31 October 2012

Autumn Leaf Observations

These are a couple of field maples. Notice the leaves on the right hand plant are still green compared to the one on the left. Is this because it spends more of the day in shadow, as it was photographed here, which means the chlorophyll is protected from the sunlight that breaks it up? And perhaps being near the wall it is marginally warmer and therefore its night-time temperature doesn't go low enough to trigger the autumnal changes? Intriguing.

And the leaves on the maple on the left are bigger because it gets more sunshine and rain? Just call me Sherlock.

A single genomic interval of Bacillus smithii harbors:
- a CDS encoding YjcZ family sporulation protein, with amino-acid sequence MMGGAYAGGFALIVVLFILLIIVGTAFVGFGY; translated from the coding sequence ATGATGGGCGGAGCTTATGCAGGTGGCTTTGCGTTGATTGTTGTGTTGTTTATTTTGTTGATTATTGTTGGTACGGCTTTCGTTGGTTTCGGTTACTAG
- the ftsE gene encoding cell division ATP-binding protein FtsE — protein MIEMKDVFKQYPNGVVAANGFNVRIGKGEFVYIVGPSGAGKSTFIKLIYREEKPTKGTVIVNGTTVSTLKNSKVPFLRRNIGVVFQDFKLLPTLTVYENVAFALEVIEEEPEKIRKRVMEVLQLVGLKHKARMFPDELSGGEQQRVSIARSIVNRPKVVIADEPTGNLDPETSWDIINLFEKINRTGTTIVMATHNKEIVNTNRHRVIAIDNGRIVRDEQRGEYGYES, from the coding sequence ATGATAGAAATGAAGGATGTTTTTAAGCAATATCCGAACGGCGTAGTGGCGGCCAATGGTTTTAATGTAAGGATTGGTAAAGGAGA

This leaf has a rainbow effect of green through orange to dark red. Was the lighter side hidden underneath another leaf before it fell?

Interesting how the veins retain enough nutrients to delay the inevitable colour change. Is it because they are the thickest part of the leaf?

Oak trees have a lot of tannin in them, hence the renowned browness of their autumn leaves.

After recognising the pools of anthocyanins its worth acknowledging how animal-like the cells and patterning looks. If seed heads are patterned using a universal mathematical formula, is there another equation for skin and plant cells?

And a reminder Samhain, the end (and beginning) of the Celtic year, is near: